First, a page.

Last week, I scrutinized the “Primality” of ten commonly wondered-about foods. It garnered a lot of follow-up comments and emails, so I figured I’d do another round. This time I only covered eight, but I hope you’ll forgive me. If you’ve ever wanted to know about cashews, wheatgrass, fermented soy, vinegar, almond milk, hummus, royal jelly, or green coffee bean extract (and let’s face it, who hasn’t?), this is the perfect post for you.
Let’s dig in, shall we?
Perhaps the most common question I get from readers is some variation on the classic “Is X Primal?” Probably a half dozen times a day, “Is this Primal?” or “Is that Primal?” pop up in my inbox, often attached to some ridiculous food or product. My personal favorite was “Is whole wheat bread Primal?” (it’s not), closely followed by “What’s more Primal, red or black licorice?” But that’s not to suggest that all I get is nonsense. Some – most, even – are actually quite reasonable queries about foods that either seem to reside in Primal limbo, get talked up by people who you’d think would “know better,” or just taste really good and have people hoping that somehow, someway they’re compatible with Primal living.
Today, I’ll be scrutinizing ten commonly asked-about foods. Let’s go:
In our rush to ditch processed, boxed, packaged, refined foods, we run the risk of missing out on several key nutrients that they come fortified with, courtesy of food producers (what would we do without them?!) who recognize that the people who live off their nutrient-free food products need some actual nutrition amidst the sugar and the crunch. In case you don’t know what I mean, swing through the cereal aisle of a grocery store sometime and check out the nutrition facts for a few products. A single serving of something like Frosted Flakes is fortified with most of the B-vitamins, vitamin D, vitamin C, vitamin A, iron, and folic acid, often the full RDI. Well, it turns out these nutrients are attainable through actual food. No, really. So instead of relying on Frosted Flakes for our iron, or Wheaties for our zinc we can eat real food. But sometimes the real foods that contain the nutrients we need aren’t the ones we think to eat, and this can become a problem.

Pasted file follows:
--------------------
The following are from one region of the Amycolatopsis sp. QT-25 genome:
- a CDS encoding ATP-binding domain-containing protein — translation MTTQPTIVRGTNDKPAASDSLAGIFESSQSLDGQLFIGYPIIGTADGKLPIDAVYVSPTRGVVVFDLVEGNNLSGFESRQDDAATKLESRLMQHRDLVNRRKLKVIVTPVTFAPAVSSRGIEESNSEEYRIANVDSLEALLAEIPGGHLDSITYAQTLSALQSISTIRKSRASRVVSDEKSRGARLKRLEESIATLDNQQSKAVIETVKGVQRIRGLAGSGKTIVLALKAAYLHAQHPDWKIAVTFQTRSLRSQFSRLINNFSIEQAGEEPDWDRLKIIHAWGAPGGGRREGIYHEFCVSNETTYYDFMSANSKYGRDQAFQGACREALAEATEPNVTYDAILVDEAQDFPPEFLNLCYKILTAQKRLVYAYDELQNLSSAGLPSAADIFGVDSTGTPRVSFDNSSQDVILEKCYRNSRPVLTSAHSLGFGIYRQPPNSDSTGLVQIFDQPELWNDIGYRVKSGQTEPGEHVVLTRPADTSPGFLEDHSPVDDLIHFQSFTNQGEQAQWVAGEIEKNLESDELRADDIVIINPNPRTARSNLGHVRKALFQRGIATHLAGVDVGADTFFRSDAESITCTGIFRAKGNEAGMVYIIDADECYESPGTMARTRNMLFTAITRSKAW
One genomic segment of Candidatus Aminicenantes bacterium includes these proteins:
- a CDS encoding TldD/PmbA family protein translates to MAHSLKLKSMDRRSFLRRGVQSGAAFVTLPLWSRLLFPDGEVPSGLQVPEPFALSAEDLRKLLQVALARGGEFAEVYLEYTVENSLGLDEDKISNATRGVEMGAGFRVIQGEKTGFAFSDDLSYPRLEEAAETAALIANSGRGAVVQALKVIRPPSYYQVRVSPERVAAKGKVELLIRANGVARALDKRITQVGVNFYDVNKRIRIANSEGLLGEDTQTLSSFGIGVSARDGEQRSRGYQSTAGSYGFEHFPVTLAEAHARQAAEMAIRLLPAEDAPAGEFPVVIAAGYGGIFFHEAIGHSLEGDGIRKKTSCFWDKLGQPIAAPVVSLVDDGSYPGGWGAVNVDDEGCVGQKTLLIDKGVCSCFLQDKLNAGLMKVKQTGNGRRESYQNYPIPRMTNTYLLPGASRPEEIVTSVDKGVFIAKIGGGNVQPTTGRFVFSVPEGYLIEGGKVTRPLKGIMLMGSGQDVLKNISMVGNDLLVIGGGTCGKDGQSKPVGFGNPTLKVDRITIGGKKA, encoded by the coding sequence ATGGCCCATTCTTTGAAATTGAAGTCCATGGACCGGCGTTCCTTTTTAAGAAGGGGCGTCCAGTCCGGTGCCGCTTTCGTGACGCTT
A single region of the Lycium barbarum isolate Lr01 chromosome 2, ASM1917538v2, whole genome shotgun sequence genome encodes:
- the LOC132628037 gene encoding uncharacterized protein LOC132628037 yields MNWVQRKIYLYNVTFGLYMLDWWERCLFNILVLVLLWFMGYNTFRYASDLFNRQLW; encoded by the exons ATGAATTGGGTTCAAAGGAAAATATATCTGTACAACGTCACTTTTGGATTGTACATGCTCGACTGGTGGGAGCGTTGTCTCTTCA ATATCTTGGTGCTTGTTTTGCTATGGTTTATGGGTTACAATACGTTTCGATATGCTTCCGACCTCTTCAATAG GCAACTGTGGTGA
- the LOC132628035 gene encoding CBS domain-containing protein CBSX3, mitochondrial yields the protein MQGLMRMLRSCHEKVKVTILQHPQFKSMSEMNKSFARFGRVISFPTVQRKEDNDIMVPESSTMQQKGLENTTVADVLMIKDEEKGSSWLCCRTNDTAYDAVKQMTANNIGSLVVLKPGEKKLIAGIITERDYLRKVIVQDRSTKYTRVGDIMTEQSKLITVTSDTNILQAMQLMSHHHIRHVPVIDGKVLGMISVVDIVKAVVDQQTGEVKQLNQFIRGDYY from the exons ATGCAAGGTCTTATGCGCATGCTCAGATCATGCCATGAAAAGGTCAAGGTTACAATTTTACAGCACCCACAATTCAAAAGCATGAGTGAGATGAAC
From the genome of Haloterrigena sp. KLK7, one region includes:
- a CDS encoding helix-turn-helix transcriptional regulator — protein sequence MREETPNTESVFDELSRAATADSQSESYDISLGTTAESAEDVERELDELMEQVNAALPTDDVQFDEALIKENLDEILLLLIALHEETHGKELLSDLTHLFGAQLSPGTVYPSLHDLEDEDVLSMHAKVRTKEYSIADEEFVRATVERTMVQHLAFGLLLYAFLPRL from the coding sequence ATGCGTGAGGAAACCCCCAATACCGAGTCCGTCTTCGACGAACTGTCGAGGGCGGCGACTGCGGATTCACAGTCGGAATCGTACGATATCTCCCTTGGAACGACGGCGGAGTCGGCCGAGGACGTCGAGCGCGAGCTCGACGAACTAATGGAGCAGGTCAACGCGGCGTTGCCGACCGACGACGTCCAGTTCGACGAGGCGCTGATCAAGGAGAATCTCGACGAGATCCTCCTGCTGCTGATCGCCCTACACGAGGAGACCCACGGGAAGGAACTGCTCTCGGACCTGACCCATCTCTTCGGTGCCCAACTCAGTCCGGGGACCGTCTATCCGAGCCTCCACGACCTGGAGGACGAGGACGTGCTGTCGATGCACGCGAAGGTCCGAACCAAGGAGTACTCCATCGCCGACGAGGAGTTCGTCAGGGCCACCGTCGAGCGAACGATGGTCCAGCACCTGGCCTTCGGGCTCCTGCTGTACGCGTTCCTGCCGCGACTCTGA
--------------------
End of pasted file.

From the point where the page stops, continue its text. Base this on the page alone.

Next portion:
That said, let’s look at a couple more nutrients (I covered five last week) that I suspect people may be missing out on.
By now, you should be caught up on all the benefits that fasting offers. By now, you’re likely either intrigued by the practice, strongly considering taking it up, or basking in the smug satisfaction that your longtime breakfast-skipping ways weren’t destroying your metabolism after all. But although I tried to cover just about everything I could in the last six posts of this fasting series (links at the bottom of this article), I apparently didn’t hit every angle, because I received a barrage of questions from readers via email and comments looking for clarifications, answers, and explanations. I can’t quite answer them all, but I did manage to put together a fairly representative selection of the most common and relevant ones, and today I’ll provide answers.
Assuming you’ve been keeping up with the series, you should be saying to yourself “Hey, maybe this fasting thing would be a cool thing to try out, and it might even make me healthier/live longer/lean out/lose weight/etc.,” which is a sufficiently extensive list of benefits, don’t you think? I could probably go on theorizing and speculating about all the reasons why you should consider intermittent fasting, but I’d rather move on to the implementation. Thinking about fasting, reading about fasting, and reciting the benefits of fasting are all pointless if you don’t know how to go about doing it.
First, let’s go over the different variations of fasting. I’ll give a quick rundown. Each involves not eating for a period of time, unsurprisingly.
A couple other rules that apply to all the given methods:
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